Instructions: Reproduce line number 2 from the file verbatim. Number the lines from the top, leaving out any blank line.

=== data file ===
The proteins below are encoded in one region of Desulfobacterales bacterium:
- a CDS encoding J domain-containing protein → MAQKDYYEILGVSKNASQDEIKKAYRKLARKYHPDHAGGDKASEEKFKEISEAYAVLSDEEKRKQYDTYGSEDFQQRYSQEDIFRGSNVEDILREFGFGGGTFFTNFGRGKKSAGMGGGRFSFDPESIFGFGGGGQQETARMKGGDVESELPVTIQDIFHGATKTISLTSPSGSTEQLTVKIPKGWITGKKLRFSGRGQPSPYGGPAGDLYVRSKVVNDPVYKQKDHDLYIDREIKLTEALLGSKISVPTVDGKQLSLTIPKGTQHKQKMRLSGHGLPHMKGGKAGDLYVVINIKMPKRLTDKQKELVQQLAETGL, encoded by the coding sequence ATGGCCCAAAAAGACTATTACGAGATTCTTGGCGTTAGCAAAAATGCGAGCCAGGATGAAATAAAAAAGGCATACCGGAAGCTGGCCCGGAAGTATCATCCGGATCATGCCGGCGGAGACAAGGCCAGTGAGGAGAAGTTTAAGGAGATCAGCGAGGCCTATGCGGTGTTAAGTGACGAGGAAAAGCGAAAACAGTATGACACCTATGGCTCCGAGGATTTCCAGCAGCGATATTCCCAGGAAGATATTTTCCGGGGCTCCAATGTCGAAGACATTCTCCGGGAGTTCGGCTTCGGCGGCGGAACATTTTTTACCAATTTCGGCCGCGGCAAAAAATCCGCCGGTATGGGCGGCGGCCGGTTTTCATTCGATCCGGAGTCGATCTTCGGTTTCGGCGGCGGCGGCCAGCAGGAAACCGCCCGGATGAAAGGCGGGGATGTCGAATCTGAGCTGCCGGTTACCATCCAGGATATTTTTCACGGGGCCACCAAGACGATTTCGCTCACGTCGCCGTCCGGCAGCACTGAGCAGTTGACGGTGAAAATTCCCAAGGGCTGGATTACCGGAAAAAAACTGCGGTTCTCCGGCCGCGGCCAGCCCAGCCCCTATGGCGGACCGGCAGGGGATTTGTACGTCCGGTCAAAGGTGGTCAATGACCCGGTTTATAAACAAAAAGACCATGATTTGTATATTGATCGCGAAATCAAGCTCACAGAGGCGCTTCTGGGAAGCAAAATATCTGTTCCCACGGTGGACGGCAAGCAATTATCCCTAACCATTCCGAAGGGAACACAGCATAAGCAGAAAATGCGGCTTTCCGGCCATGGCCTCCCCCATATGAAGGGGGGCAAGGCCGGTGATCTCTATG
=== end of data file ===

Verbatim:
- a CDS encoding J domain-containing protein → MAQKDYYEILGVSKNASQDEIKKAYRKLARKYHPDHAGGDKASEEKFKEISEAYAVLSDEEKRKQYDTYGSEDFQQRYSQEDIFRGSNVEDILREFGFGGGTFFTNFGRGKKSAGMGGGRFSFDPESIFGFGGGGQQETARMKGGDVESELPVTIQDIFHGATKTISLTSPSGSTEQLTVKIPKGWITGKKLRFSGRGQPSPYGGPAGDLYVRSKVVNDPVYKQKDHDLYIDREIKLTEALLGSKISVPTVDGKQLSLTIPKGTQHKQKMRLSGHGLPHMKGGKAGDLYVVINIKMPKRLTDKQKELVQQLAETGL, encoded by the coding sequence ATGGCCCAAAAAGACTATTACGAGATTCTTGGCGTTAGCAAAAATGCGAGCCAGGATGAAATAAAAAAGGCATACCGGAAGCTGGCCCGGAAGTATCATCCGGATCATGCCGGCGGAGACAAGGCCAGTGAGGAGAAGTTTAAGGAGATCAGCGAGGCCTATGCGGTGTTAAGTGACGAGGAAAAGCGAAAACAGTATGACACCTATGGCTCCGAGGATTTCCAGCAGCGATATTCCCAGGAAGATATTTTCCGGGGCTCCAATGTCGAAGACATTCTCCGGGAGTTCGGCTTCGGCGGCGGAACATTTTTTACCAATTTCGGCCGCGGCAAAAAATCCGCCGGTATGGGCGGCGGCCGGTTTTCATTCGATCCGGAGTCGATCTTCGGTTTCGGCGGCGGCGGCCAGCAGGAAACCGCCCGGATGAAAGGCGGGGATGTCGAATCTGAGCTGCCGGTTACCATCCAGGATATTTTTCACGGGGCCACCAAGACGATTTCGCTCACGTCGCCGTCCGGCAGCACTGAGCAGTTGACGGTGAAAATTCCCAAGGGCTGGATTACCGGAAAAAAACTGCGGTTCTCCGGCCGCGGCCAGCCCAGCCCCTATGGCGGACCGGCAGGGGATTTGTACGTCCGGTCAAAGGTGGTCAATGACCCGGTTTATAAACAAAAAGACCATGATTTGTATATTGATCGCGAAATCAAGCTCACAGAGGCGCTTCTGGGAAGCAAAATATCTGTTCCCACGGTGGACGGCAAGCAATTATCCCTAACCATTCCGAAGGGAACACAGCATAAGCAGAAAATGCGGCTTTCCGGCCATGGCCTCCCCCATATGAAGGGGGGCAAGGCCGGTGATCTCTATG